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Observations of a Young Nigerian Female . Powered by Blogger.

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I am young, "normal" and I like to write. People say I eat too much, people don't know what they are saying.

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Employee Experience: A Key to Organisational Success

Shep Hyken said, “A brand is defined by the customer’s experience. The experience is delivered by the employees.” To this, I would like to add that employees deliver the same experience delivered to them.

Over the years, for a really, really long time, customer experience has been at the base of organisational operations. Employees were mandated to do “whatever it takes” to make the customer happy. This looked like a great way to go then, but then the world of human resources came to the discovery that customers are treated better when the people attending to them feel valued. For this reason, in recent times, the way of work has changed.

Employee experience is the perception a person has about his or her employment in an organisation. It is the totality of the encounters that the employee has with the company from the moment they come across the vacancy ad to the day they resign or retire.

There are two major misconceptions of employee experience across organisations, and one of them is that employee experience only has to do with the physical workplace. HR departments in many organisations have the opinion that painting the office walls with bright colours, stringing up lights everywhere and bringing in comfortable seats is all it takes to create a positive employee experience. The second misconception is that organisational culture is a substitute for employee experience and so they hold cool parties and have catchy mantras and print fancy t-shirts, but that’s not nearly enough.

Happy People Do Good Work

Employee experience is a combination of a healthy work-life balance, a comfortable physical workspace with good ergonomics, an inclusive organisational culture, events that contribute to personal development, and good technology that enables productivity.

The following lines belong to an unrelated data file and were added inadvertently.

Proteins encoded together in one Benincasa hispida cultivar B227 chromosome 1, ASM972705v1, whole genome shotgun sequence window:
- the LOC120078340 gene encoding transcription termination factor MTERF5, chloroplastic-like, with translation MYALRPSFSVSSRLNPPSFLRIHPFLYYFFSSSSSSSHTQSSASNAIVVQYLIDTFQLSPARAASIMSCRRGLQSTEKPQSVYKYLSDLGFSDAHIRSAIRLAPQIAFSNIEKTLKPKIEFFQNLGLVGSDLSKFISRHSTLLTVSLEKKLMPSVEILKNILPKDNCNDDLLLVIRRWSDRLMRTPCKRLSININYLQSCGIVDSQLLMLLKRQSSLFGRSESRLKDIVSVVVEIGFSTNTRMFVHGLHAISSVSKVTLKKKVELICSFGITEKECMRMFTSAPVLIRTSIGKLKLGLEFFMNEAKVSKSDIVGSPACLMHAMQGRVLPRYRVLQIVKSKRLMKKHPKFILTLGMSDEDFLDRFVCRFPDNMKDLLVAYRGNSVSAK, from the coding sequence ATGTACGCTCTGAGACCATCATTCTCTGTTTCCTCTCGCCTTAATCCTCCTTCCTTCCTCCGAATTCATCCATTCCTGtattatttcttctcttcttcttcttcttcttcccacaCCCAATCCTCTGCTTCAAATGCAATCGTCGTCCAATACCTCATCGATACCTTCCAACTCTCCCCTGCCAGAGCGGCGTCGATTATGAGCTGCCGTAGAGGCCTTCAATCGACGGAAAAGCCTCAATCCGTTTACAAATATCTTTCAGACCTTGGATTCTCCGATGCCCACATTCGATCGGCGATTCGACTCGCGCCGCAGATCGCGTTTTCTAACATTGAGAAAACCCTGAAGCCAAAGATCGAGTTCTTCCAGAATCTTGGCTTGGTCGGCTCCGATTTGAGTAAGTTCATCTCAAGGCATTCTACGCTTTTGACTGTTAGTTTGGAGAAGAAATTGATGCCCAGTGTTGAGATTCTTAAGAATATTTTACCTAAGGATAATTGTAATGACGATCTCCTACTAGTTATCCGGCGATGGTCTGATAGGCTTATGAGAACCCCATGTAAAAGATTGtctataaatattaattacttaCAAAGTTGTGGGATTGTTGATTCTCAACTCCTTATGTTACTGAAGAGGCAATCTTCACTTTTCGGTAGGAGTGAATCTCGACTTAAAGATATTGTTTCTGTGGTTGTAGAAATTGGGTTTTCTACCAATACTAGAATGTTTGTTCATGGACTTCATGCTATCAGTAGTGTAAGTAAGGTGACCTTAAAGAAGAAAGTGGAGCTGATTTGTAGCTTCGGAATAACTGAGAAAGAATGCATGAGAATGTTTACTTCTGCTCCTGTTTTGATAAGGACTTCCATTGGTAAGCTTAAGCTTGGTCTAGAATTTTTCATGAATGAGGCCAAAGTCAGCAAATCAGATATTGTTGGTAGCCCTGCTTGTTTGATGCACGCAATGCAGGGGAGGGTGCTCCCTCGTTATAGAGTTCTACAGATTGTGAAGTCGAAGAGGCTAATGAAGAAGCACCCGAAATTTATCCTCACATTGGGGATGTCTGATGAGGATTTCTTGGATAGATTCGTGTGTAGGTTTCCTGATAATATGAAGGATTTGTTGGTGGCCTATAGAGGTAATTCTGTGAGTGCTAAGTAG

It sounds like a lot, but employee experience is simple; engaging employees and delivering on their expectations and their needs. The process to achieving this may sometimes be complex, but the principle is simple. The more people feel that they are valued, the more they are convinced to stay and put in their best. The concept borrows heavily from the concept of customer experience.

We all know that customer experience focuses on making the target audience, as well as the existing customers, feel wanted, included, and valued by the company from which they acquire their products and their services. Customer experience aims to show customers that to us (the company), they are considered to be more than just numbers in the bank.

Employee experience borrows from this concept in the sense that it focuses on creating encounters for the employee(s) that shows that they are not considered tools or parts of a machine; it focuses on building relationships and showing the employees that we care what they think of us.

I have been an employee myself, and in the decision to choose an organisation to move into, money has never been the only consideration, and the same goes for the top talents around the world. For employees who will actually work to contribute to the success of an organization, the considerations are a combination of salary, physical workplace, cultural inclusion, development potential, technological advancement, and in simple terms, how much the organisation cares about the people, the service providers who they employ.

You can be certain that this is true, considering the fact that I quit a job at the beginning of the year because I was the only employee from a different ethnic background, and I felt like an outsider the whole time.

Every organisation wants to have the best, but the people who will give you the best care about how working in your organisation makes them feel. They want to see you put in effort to make them feel good about working for you. Everyone else will settle for anything, because their prospects are low, but those are not the people you want on your team.

Considering all of this, the fact is that employee experience is an avenue that organisations looking for top talent should invest in. People want to be cared about, and taken care of; if they don’t have options, they’ll settle for just being paid. If they have options on the other hand, a well-ventilated office and bright walls that say “you rule” just won’t cut it.

Employee directly influences organisational growth, because the simple truth is this; happy people do good work. Believe me, you want happy people working for you. They’re the ones who will go beyond their job descriptions to see the company grow, they’re the ones who will invest their ideas and not just their efforts, they are the employees who will develop themselves to serve you better.

Every business owner/manager with plans for success should invest in employee experience and you will benefit from the limitless potentials of people, or you will look around one day and find that you are surrounded by grumpy people who really do not care if you swim or sink.


Keep an eye out for the next article on "3 Ways that Businesses can Promote Employee Experience"

Thank you for reading!


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1 comment:

  1. Happy People do happy work. This was really insightful. Thank you for this.


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